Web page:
If All the World and Love Were Young

Stephen Sexton’s much-anticipated debut – and recent winner of the 2019 Forward Prize for the Best First Collection – is a remarkable requiem for the poet’s mother and for the worlds of childhood imagination. At times comic, at times solemn, each poem leads us through a level of Super Mario World, the Nintendo game with which Sexton spent much of his younger years. The fantastical terrain of the game overlaps, often imperceptibly, with those of his childhood family home, the surrounding countryside, and the hospital, as the speaker’s mother becomes increasingly ill. This is a world with the flatness of a dream, and the impressionistic, sensory richness of a memory. Although the game situates us unmistakably in the 1990s, the book’s title name-checks the much older tradition of the pastoral: ‘If all the world and love were young’ echoes the opening line from Walter Raleigh’s ‘The Nymph’s Reply To The Shepherd’ a response to Christopher Marlowe’s ‘The Passionate Shepherd To His Love’ both written in the late 15th century. The 2D landscape of a television screen may seem a surprising subject for such a classical lens, but the pastoral has always involved – or rather, constructed – an unreal and imaginary space whose link to ‘real’ places is tangential at best. They may have been inspired by a certain object, or written in a certain place, but the poems are made of words, not soil.

This is arguably true of all poetry, but in the pastoral mode the gap between the poem and the material world it ostensibly describes is particularly wide: the pastoral is built from the vocabulary and imagery of rustic life, but it is separated from this reality by the rendering into art. In Marlowe’s poem the Shepherd, woos his Love by promising her  ‘a bed of Roses’ and a ‘gown made of the finest wool / Which from our pretty Lambs we pull’—describing a scene so idyllic and childlike that it seems extraneous to mention the labour of sheep-farming, or how unpleasant it might be to sleep on roses. The speaker in Raleigh’s poem scolds the Shepherd for his Edenic vision, but not because of its detachment from reality: instead because it is lamentably ephemeral, doomed by the inevitable effacement of time.

If all the world and love were young,
And truth in every shepherds tongue,
These pretty pleasures might me move,
To live with thee and be my love.

Sexton has said that the book contains both of these perspectives: the ecstatic perfection of Marlowe; the lamented bliss of Raleigh. The poems grow in the space left behind after this idyll has disappeared, simultaneously springing from its absence and reaching towards it. If there were no gap between the poet and the absent other, there would be no poem working to close it, no need for words at all. Such is the painful transaction that underpins the landscape of the poems:

an economy of losses
and gains the beloved is gone but there is always the story.

This anxiety is common in modern elegies, which often contain a sense of guilt about profiting, via the production of the poem, from the loved one’s death. Memories of a life and death are mined for material (to use one of this book’s prevailing metaphors) which is then worked into an aesthetic object, simultaneously elevating and estranging that which it memorializes but never quite repaying the debt. In this book, the sense of unequal exchange plays out again and again in the underground passages and caverns of Mario’s rescue mission as well as in mentions of industrial exploitation of nature. ‘The Big Hole was excavated,’ we are told, ‘when there was something to want.’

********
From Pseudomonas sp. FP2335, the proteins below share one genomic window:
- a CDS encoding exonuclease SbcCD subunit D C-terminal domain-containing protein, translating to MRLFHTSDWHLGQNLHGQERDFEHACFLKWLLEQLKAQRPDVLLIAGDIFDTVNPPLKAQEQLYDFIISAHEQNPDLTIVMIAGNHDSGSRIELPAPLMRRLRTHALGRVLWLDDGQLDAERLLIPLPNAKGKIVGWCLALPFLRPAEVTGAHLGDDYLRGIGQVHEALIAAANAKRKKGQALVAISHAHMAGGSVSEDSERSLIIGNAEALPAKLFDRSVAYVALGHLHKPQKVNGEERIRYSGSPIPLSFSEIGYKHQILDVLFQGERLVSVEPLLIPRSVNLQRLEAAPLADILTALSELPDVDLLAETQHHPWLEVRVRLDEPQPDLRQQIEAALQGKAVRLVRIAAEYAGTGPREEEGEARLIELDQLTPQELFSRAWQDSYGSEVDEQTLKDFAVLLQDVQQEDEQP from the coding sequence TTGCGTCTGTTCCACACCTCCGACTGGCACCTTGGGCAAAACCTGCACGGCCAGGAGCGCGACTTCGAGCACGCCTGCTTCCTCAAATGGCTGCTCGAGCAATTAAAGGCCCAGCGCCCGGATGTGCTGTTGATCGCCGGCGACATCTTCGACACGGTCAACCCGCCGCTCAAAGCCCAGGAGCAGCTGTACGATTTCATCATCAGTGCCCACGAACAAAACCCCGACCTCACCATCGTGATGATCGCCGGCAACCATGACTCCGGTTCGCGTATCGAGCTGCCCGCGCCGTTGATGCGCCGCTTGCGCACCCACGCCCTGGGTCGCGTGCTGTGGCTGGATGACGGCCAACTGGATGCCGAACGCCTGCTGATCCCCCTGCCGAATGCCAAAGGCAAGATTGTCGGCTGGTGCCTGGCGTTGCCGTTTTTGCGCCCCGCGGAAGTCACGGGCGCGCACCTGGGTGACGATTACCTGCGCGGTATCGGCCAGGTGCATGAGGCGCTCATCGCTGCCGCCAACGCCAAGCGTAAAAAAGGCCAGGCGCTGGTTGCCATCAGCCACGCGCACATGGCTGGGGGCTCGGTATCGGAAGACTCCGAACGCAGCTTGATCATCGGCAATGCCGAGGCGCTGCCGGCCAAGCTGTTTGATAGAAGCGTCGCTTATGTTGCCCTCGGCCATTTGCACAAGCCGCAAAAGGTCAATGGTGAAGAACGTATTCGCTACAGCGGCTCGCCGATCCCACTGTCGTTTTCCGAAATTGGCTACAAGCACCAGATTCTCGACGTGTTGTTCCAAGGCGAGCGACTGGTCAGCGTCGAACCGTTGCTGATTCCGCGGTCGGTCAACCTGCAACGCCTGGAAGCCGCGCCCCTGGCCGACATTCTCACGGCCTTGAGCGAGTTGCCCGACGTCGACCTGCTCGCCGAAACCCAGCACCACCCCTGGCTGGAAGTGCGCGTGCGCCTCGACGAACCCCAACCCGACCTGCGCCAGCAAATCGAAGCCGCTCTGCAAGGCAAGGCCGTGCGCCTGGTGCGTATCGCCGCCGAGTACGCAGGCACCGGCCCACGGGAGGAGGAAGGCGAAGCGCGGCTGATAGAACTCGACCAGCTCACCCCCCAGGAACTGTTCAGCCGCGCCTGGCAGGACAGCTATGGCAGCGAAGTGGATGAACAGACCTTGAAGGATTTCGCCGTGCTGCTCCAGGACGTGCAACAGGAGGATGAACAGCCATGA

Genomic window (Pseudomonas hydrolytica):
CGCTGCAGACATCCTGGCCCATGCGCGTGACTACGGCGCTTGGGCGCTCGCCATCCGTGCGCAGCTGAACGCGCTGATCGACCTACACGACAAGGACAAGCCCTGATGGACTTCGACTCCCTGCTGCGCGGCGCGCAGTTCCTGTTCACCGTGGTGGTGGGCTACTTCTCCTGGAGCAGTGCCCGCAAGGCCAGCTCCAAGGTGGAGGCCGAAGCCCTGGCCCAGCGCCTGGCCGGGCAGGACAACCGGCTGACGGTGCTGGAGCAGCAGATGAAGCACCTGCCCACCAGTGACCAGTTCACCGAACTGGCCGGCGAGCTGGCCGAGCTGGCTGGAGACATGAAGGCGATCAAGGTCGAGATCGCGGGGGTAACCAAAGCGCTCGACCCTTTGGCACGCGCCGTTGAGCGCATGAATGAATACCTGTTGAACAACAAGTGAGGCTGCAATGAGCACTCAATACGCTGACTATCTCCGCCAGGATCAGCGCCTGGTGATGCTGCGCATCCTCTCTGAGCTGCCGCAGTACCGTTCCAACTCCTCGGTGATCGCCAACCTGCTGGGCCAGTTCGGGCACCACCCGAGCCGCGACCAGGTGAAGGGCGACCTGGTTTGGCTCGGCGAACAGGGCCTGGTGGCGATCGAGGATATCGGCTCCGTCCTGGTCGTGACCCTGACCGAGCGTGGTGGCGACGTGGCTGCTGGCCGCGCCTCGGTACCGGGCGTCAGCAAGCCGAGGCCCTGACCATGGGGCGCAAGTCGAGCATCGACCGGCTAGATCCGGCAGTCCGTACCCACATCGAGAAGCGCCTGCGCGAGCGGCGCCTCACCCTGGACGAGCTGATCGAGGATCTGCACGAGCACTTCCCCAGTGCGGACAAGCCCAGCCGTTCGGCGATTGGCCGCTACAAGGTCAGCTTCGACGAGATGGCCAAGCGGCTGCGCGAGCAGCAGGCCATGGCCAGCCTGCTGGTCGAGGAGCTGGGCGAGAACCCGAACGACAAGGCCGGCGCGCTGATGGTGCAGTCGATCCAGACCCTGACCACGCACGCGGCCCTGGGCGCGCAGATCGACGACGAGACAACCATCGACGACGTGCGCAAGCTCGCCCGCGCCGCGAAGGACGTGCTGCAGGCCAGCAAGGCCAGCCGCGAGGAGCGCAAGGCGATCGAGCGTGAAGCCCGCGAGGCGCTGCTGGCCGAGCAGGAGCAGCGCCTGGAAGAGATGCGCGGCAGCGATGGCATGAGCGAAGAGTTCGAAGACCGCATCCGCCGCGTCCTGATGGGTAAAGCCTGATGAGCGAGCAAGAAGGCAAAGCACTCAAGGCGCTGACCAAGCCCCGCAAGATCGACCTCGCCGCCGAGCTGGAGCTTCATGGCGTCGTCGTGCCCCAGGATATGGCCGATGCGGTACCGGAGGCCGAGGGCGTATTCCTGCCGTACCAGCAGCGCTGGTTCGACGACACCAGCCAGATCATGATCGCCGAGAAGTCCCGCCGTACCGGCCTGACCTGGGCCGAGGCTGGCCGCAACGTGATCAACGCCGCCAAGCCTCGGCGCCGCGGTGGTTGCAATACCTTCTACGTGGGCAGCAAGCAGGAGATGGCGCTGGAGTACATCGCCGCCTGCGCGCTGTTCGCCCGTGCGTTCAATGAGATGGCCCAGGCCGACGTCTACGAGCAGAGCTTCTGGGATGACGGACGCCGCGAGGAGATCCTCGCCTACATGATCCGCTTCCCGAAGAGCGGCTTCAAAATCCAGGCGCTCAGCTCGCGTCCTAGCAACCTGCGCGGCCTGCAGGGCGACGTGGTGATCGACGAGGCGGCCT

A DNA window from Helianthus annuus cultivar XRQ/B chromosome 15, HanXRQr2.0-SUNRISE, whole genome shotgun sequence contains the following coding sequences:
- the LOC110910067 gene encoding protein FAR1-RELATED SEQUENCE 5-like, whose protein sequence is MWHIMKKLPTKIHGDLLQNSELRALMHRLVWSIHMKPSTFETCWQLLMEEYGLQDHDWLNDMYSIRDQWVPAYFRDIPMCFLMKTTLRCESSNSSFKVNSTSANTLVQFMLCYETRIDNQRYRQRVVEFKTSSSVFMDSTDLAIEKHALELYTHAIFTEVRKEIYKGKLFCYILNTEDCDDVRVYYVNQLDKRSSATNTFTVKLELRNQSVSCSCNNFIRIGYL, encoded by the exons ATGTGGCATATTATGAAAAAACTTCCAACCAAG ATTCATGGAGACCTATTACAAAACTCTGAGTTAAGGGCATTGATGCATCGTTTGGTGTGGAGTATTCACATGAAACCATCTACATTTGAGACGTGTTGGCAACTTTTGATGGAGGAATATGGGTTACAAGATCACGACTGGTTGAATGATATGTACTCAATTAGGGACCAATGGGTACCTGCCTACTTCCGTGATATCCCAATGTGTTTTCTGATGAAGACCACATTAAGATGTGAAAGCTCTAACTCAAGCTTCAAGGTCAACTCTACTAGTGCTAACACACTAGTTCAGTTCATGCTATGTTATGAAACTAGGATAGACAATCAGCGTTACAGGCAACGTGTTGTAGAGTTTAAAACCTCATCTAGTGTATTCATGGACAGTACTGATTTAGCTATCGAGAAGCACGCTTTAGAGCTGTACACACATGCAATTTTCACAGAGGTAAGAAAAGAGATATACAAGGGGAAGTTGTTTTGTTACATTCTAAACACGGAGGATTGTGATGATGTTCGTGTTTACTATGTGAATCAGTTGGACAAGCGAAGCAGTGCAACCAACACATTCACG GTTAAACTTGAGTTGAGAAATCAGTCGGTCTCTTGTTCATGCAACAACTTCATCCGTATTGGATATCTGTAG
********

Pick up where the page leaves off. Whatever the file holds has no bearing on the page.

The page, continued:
One of the book’s early poems, ‘Top Secret Area’, which starts with the line:

I have been trying to tell you      the secret of infinite lives

‘Infinite lives’, a gaming cheat that makes Mario effectively immortal, suggests both the timeless space of Marlowe’s idyll and the transcendence of the limits of one’s finite individuality in order to commune totally with the absent other. This ‘secret’ is not shown to be accessible within the limits of a (language) game, however. The rest of the poem follows the same visual pattern, with the words ‘she plants roses in the garden’ repeating in a column down one side of the white space, and sonically resonant sentences filling the side.

she plants roses in the garden                she pliant flows in the journal

she plants roses in the garden                sea plants wrasses in the ocean

she plants roses in the garden                she paths road signs from the station

she plants roses in the garden                sea plans ruses in the argot

she plants roses in the garden                seaplanes rising from the water


The invocation of the pastoral scene in the left-hand column seems more like a desperate chant as we move down the page. The repeated phrase loses meaning, becoming flat and formulaic like an avatar going through a level in a videogame again and again. Instead of leading us any closer to a place of wholeness, instead of closing the gap between the poem and the absent loved one, they just produce more words, ‘ruses in the argot’, never narrowing the chasm of white space that runs down the middle of the page. Later this desperation reappears in the speaker’s vain, melancholic attempt to bring back the person by repeating her first word, with all its Edenic undertones: ‘apple apple apple apple apple’. The nuanced interrogation of the pastoral poet’s traditional detachment from, and mastery over, the natural world is a kind of photographic negative of Andrew Marvell’s ‘The Garden,’ mentioned two pages earlier, which describes the mind of the poet as